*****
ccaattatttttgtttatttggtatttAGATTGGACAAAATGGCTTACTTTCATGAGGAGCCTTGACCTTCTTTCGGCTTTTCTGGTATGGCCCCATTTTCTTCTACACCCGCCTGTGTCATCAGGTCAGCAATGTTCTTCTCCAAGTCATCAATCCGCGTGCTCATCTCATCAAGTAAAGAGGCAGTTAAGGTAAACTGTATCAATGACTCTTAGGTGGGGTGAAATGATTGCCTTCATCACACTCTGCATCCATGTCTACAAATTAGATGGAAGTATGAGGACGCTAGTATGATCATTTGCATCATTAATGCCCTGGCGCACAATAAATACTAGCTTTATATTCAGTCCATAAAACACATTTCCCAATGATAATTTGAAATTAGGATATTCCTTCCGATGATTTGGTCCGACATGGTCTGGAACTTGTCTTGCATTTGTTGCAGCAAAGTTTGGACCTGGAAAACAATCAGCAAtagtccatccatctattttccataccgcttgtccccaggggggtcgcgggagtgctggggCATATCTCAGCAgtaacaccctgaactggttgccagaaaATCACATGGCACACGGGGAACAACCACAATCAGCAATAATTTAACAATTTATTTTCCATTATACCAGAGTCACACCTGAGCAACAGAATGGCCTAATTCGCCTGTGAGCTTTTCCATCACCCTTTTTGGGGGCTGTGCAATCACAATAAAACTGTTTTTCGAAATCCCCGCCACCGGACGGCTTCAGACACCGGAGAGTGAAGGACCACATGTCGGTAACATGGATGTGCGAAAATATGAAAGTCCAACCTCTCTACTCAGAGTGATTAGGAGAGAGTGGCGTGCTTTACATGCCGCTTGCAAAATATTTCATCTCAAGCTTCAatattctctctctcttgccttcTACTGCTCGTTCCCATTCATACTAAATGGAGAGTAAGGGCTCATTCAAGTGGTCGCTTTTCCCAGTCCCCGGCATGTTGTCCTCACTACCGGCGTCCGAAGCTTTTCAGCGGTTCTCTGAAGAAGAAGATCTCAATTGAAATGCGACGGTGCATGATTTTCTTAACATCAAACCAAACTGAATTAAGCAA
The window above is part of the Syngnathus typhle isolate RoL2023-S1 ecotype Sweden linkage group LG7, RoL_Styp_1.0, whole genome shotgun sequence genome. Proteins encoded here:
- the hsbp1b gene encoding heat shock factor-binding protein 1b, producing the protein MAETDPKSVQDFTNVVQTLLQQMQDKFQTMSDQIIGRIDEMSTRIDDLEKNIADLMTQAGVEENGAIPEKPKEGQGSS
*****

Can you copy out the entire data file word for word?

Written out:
ccaattatttttgtttatttggtatttAGATTGGACAAAATGGCTTACTTTCATGAGGAGCCTTGACCTTCTTTCGGCTTTTCTGGTATGGCCCCATTTTCTTCTACACCCGCCTGTGTCATCAGGTCAGCAATGTTCTTCTCCAAGTCATCAATCCGCGTGCTCATCTCATCAAGTAAAGAGGCAGTTAAGGTAAACTGTATCAATGACTCTTAGGTGGGGTGAAATGATTGCCTTCATCACACTCTGCATCCATGTCTACAAATTAGATGGAAGTATGAGGACGCTAGTATGATCATTTGCATCATTAATGCCCTGGCGCACAATAAATACTAGCTTTATATTCAGTCCATAAAACACATTTCCCAATGATAATTTGAAATTAGGATATTCCTTCCGATGATTTGGTCCGACATGGTCTGGAACTTGTCTTGCATTTGTTGCAGCAAAGTTTGGACCTGGAAAACAATCAGCAAtagtccatccatctattttccataccgcttgtccccaggggggtcgcgggagtgctggggCATATCTCAGCAgtaacaccctgaactggttgccagaaaATCACATGGCACACGGGGAACAACCACAATCAGCAATAATTTAACAATTTATTTTCCATTATACCAGAGTCACACCTGAGCAACAGAATGGCCTAATTCGCCTGTGAGCTTTTCCATCACCCTTTTTGGGGGCTGTGCAATCACAATAAAACTGTTTTTCGAAATCCCCGCCACCGGACGGCTTCAGACACCGGAGAGTGAAGGACCACATGTCGGTAACATGGATGTGCGAAAATATGAAAGTCCAACCTCTCTACTCAGAGTGATTAGGAGAGAGTGGCGTGCTTTACATGCCGCTTGCAAAATATTTCATCTCAAGCTTCAatattctctctctcttgccttcTACTGCTCGTTCCCATTCATACTAAATGGAGAGTAAGGGCTCATTCAAGTGGTCGCTTTTCCCAGTCCCCGGCATGTTGTCCTCACTACCGGCGTCCGAAGCTTTTCAGCGGTTCTCTGAAGAAGAAGATCTCAATTGAAATGCGACGGTGCATGATTTTCTTAACATCAAACCAAACTGAATTAAGCAA
The window above is part of the Syngnathus typhle isolate RoL2023-S1 ecotype Sweden linkage group LG7, RoL_Styp_1.0, whole genome shotgun sequence genome. Proteins encoded here:
- the hsbp1b gene encoding heat shock factor-binding protein 1b, producing the protein MAETDPKSVQDFTNVVQTLLQQMQDKFQTMSDQIIGRIDEMSTRIDDLEKNIADLMTQAGVEENGAIPEKPKEGQGSS